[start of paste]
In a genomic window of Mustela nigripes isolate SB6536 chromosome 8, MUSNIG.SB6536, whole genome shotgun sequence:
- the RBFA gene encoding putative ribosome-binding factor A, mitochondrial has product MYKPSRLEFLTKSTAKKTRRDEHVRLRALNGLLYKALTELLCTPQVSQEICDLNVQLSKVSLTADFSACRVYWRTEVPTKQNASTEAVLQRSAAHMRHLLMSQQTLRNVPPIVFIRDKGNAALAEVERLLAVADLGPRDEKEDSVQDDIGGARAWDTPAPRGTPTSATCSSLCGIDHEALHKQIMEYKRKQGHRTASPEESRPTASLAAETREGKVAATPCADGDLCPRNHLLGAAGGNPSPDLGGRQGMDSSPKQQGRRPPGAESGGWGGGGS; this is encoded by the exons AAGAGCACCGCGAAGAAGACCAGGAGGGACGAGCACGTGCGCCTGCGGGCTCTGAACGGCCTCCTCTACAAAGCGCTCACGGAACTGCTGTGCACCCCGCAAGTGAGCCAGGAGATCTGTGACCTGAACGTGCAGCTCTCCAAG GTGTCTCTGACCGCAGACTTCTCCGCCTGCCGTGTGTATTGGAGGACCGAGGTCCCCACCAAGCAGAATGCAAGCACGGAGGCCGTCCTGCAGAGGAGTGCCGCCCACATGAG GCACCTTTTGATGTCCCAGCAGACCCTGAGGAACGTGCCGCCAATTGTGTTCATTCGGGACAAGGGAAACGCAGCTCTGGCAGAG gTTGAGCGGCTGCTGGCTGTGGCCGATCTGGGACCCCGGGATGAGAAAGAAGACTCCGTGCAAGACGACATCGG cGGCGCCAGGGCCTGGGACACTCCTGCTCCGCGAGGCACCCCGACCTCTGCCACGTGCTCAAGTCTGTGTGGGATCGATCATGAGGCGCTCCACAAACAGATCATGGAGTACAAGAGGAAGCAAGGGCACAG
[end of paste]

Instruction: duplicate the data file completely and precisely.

In a genomic window of Mustela nigripes isolate SB6536 chromosome 8, MUSNIG.SB6536, whole genome shotgun sequence:
- the RBFA gene encoding putative ribosome-binding factor A, mitochondrial has product MYKPSRLEFLTKSTAKKTRRDEHVRLRALNGLLYKALTELLCTPQVSQEICDLNVQLSKVSLTADFSACRVYWRTEVPTKQNASTEAVLQRSAAHMRHLLMSQQTLRNVPPIVFIRDKGNAALAEVERLLAVADLGPRDEKEDSVQDDIGGARAWDTPAPRGTPTSATCSSLCGIDHEALHKQIMEYKRKQGHRTASPEESRPTASLAAETREGKVAATPCADGDLCPRNHLLGAAGGNPSPDLGGRQGMDSSPKQQGRRPPGAESGGWGGGGS; this is encoded by the exons AAGAGCACCGCGAAGAAGACCAGGAGGGACGAGCACGTGCGCCTGCGGGCTCTGAACGGCCTCCTCTACAAAGCGCTCACGGAACTGCTGTGCACCCCGCAAGTGAGCCAGGAGATCTGTGACCTGAACGTGCAGCTCTCCAAG GTGTCTCTGACCGCAGACTTCTCCGCCTGCCGTGTGTATTGGAGGACCGAGGTCCCCACCAAGCAGAATGCAAGCACGGAGGCCGTCCTGCAGAGGAGTGCCGCCCACATGAG GCACCTTTTGATGTCCCAGCAGACCCTGAGGAACGTGCCGCCAATTGTGTTCATTCGGGACAAGGGAAACGCAGCTCTGGCAGAG gTTGAGCGGCTGCTGGCTGTGGCCGATCTGGGACCCCGGGATGAGAAAGAAGACTCCGTGCAAGACGACATCGG cGGCGCCAGGGCCTGGGACACTCCTGCTCCGCGAGGCACCCCGACCTCTGCCACGTGCTCAAGTCTGTGTGGGATCGATCATGAGGCGCTCCACAAACAGATCATGGAGTACAAGAGGAAGCAAGGGCACAG